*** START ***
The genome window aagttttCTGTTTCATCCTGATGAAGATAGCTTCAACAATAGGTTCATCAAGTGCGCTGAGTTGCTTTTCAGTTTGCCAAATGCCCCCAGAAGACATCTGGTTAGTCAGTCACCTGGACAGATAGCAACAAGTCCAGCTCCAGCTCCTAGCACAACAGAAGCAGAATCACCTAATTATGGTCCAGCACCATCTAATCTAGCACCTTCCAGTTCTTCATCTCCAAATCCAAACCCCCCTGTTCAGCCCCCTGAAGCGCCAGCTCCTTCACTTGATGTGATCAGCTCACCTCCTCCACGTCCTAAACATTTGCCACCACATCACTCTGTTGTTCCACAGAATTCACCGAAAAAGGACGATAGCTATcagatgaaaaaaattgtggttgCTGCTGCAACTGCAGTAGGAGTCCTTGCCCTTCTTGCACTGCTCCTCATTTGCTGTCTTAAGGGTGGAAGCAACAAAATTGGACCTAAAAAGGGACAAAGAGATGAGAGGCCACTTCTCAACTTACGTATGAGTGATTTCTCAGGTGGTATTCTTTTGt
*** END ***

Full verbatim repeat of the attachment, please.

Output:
The genome window aagttttCTGTTTCATCCTGATGAAGATAGCTTCAACAATAGGTTCATCAAGTGCGCTGAGTTGCTTTTCAGTTTGCCAAATGCCCCCAGAAGACATCTGGTTAGTCAGTCACCTGGACAGATAGCAACAAGTCCAGCTCCAGCTCCTAGCACAACAGAAGCAGAATCACCTAATTATGGTCCAGCACCATCTAATCTAGCACCTTCCAGTTCTTCATCTCCAAATCCAAACCCCCCTGTTCAGCCCCCTGAAGCGCCAGCTCCTTCACTTGATGTGATCAGCTCACCTCCTCCACGTCCTAAACATTTGCCACCACATCACTCTGTTGTTCCACAGAATTCACCGAAAAAGGACGATAGCTATcagatgaaaaaaattgtggttgCTGCTGCAACTGCAGTAGGAGTCCTTGCCCTTCTTGCACTGCTCCTCATTTGCTGTCTTAAGGGTGGAAGCAACAAAATTGGACCTAAAAAGGGACAAAGAGATGAGAGGCCACTTCTCAACTTACGTATGAGTGATTTCTCAGGTGGTATTCTTTTGt